I Could Go on Singing is pretty weighty cargo. Although handsomely mounted and endowed with Judy Garland, one of the great stylists of her generation, the production is constructed on a frail and fuzzy story foundation.
Originally titled The Lonely Stage, the picture is a blend of two primary elements. Musically, it is a kind of femme Jolson Story. Dramatically, it is a switch on the old yarn about the child who one day discovers his parents had adopted him.
Screenplay from a story by Robert Dozier, has Garland as Jenny Bowman, a celebrated Yank singer who, after her second divorce, decides while in London to look up the medic with whom years ago she had an affair which culminated in the birth of a son. It had been agreed upon at the time that the doctor (Dirk Bogarde) would raise the son, together with his wife (now rather conveniently deceased), as an adopted child, and that Jenny would butt out of her domestic picture.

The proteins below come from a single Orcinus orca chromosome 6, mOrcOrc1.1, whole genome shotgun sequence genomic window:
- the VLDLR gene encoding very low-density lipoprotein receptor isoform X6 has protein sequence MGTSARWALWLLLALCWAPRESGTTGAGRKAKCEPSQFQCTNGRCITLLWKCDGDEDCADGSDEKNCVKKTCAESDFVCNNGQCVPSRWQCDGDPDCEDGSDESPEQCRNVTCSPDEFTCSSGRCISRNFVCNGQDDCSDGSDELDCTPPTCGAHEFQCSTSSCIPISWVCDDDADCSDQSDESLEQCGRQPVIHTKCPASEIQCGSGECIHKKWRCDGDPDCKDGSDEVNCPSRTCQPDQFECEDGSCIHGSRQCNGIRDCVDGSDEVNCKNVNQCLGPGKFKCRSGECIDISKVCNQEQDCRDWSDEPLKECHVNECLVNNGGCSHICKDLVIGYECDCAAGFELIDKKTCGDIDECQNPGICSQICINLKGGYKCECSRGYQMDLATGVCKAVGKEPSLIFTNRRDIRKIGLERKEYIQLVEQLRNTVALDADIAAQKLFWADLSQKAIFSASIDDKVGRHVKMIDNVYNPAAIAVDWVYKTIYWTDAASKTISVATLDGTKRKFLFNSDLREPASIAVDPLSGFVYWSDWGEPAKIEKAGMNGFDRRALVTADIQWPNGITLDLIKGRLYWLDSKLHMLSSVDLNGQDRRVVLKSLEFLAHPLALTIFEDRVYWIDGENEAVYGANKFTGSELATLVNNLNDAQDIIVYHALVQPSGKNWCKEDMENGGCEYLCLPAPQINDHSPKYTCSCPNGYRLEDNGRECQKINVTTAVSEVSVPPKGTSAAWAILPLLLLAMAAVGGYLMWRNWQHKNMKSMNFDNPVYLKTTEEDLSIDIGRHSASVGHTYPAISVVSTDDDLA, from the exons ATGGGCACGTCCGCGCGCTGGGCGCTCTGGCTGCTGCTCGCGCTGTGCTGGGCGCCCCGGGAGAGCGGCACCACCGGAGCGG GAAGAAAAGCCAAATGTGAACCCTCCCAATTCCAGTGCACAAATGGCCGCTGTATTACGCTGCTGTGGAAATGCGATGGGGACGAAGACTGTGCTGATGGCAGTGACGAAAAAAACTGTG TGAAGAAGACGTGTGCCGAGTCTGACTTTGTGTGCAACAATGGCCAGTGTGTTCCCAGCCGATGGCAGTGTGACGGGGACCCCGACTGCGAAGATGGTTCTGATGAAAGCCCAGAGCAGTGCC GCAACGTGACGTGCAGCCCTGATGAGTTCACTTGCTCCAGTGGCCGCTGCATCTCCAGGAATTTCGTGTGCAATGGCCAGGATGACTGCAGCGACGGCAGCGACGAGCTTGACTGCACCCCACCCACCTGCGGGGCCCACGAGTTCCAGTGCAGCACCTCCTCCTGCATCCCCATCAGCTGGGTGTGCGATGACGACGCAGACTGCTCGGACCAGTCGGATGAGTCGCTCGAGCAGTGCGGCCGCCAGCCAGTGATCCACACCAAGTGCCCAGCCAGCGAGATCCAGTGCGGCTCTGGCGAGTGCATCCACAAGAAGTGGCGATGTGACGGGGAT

She now persuades the doctor to let her see the lad, and it isn’t long before the true parental beans are spilled. But for some rather foggy reason (which appears to have ended up on the cutting room floor), the boy elects to play it cool and keep his distance from his new-found mater.
A soulful performance is etched by Garland who gives more than she gets from the script. She also belts over four numbers as only she can belt them, yet the impact of a live Garland stage performance is not duplicated on the screen on this occasion. The camera tends to remain in too tight. Bogarde seems somewhat ill-at-ease in his role, employing two basic expressions – pain and a kind of confused ‘what am I doing here?’ or ‘somebody must be kidding.’
Garland was rather on the plumpish side when this film was shot, and neither costumes nor hairstyles are very becoming to her.